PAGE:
The producer of this musical experience considers that all it requires is an open mind. I think it requires the same capacity for appreciation as those who sit and listen to Aeolian harps, or sea-watchers. It is tuneful, rambling, unorganised, intense, obviously passionate.
My first thought was ‘neatly packaged rubbish’. But most musical rubbish belonging to today is pretentious and surrounded like a cocoon by the outpourings of verbalisers. This is not pretentious, although Mr. Gomelsky’s few words on the album sleeve could with advantage be deleted.
Nor is ‘rubbish’ normally associated with the work of Kenny Wheeler, whose horn here sounds sad and enormous like the little-mad-bull blarings of a younger Miles Davis at his bluesey best.
I don’t know what to make of it. But from getting ready for a quick listen and a rapid consignment of this record elsewhere l realised it needed very careful attention. Unlike some fashionable, and often ill-mannered, bits of musical self-expression this is at times magical, introvert, and entirely self-contained.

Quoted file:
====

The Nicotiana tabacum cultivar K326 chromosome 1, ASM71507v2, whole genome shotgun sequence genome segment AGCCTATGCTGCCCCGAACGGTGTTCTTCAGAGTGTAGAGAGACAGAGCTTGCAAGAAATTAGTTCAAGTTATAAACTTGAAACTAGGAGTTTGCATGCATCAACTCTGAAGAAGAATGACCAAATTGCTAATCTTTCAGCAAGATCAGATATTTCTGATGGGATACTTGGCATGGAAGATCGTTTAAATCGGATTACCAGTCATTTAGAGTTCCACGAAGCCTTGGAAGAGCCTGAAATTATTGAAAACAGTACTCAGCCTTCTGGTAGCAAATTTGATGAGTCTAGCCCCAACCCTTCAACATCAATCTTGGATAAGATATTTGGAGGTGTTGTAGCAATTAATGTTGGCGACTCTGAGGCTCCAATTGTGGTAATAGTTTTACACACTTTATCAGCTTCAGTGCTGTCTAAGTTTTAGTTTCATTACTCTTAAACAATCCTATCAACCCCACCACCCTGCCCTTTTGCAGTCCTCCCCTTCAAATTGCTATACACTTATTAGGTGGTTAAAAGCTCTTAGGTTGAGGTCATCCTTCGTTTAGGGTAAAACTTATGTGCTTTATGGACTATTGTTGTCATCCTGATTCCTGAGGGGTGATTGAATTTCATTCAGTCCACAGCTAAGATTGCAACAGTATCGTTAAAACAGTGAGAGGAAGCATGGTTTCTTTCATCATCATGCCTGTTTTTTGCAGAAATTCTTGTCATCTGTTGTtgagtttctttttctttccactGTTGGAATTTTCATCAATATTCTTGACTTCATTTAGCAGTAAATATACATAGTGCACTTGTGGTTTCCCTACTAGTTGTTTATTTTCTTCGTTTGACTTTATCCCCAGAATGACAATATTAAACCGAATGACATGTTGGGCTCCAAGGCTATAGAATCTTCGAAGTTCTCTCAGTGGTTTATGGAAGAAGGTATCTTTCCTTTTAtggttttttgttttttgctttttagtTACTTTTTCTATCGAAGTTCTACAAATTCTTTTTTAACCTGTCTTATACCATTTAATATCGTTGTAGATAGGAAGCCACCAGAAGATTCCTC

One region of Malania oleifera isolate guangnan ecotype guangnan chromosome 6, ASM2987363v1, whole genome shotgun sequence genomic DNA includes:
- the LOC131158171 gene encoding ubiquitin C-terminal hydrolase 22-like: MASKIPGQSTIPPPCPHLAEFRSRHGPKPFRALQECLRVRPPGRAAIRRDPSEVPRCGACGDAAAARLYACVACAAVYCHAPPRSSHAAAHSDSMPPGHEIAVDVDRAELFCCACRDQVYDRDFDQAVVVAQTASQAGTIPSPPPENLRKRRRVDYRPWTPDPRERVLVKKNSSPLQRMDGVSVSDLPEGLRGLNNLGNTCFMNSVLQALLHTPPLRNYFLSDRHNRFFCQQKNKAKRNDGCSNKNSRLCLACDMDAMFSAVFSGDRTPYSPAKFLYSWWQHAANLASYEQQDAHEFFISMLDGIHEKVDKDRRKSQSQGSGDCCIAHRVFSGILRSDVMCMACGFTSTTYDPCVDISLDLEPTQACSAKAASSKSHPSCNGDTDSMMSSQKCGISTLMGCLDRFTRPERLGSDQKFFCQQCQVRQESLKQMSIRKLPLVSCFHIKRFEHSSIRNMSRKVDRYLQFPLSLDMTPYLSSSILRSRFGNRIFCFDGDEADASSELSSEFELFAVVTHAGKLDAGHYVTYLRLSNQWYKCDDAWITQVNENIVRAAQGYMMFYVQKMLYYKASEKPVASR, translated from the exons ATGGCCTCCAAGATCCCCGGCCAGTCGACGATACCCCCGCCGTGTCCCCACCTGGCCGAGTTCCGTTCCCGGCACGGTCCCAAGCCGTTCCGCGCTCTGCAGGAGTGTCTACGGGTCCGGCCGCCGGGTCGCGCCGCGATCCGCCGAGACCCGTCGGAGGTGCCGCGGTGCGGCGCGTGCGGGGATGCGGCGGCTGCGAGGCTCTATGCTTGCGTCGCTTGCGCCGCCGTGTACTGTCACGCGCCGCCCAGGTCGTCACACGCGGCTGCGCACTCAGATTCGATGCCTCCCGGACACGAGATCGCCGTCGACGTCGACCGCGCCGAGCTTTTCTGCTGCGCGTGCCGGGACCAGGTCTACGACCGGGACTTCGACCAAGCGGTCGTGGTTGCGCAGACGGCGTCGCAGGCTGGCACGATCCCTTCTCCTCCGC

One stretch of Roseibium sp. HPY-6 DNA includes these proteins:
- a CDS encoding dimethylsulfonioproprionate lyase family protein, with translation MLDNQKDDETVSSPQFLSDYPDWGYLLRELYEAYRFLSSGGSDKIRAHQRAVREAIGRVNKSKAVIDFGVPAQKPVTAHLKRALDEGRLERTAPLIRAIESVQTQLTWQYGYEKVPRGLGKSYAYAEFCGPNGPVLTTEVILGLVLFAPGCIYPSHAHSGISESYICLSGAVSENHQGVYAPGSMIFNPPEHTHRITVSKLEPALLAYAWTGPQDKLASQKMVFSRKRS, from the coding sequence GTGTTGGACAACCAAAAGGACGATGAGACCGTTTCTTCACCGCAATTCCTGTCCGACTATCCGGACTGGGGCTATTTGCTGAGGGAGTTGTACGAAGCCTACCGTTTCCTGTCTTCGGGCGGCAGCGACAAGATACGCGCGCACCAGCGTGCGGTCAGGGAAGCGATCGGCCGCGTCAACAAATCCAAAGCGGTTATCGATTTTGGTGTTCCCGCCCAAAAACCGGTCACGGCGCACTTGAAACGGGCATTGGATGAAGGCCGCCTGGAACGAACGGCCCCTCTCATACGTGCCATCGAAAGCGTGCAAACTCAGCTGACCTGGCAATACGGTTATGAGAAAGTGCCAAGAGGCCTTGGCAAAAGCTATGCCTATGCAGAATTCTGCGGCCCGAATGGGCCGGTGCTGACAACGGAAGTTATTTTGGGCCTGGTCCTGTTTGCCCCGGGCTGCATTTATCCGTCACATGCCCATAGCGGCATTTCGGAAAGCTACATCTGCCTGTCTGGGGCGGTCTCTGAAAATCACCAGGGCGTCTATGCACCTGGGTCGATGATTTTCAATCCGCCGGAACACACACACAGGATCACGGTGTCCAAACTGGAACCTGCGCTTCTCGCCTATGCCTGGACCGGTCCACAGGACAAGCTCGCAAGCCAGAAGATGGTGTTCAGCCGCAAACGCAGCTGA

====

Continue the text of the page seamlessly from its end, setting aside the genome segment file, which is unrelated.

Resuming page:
The duet between Maggie Nichols’ husky, abstracted voice and Trevor Watts’ fluid, yelping alto in ‘Oliv II’ is memorable, music for a secret dream. Or, if you insist, nonsense; but that opinion, while tenable, is one I reject.
Self-contained is the operative phrase. What goes on here is a private pleasure, a musical back-water. This is no new thing, no way forward. Like the work of Moondog, it is for a few addicts. The rest should disregard it.
(a) Oliv One (18 min) – (b) Oliv Two (16 min)
(a) Kenny Wheeler (flg-h); Trevor Watts (alt): Derek Bailey (el-gtr); Peter Lemer (pno); John Dyani (bs); John Stevens (perc/glockenspiel); Maggie Nichols, Carolann Nicholls, Pepi Lemer (vcl).
(b) Trevor Watts (alt); John Dyani (bs); John Stevens (perc/glockenspiel); Maggie Nichols (vcl).
(Polydor Standard 2384.009 29s 10d)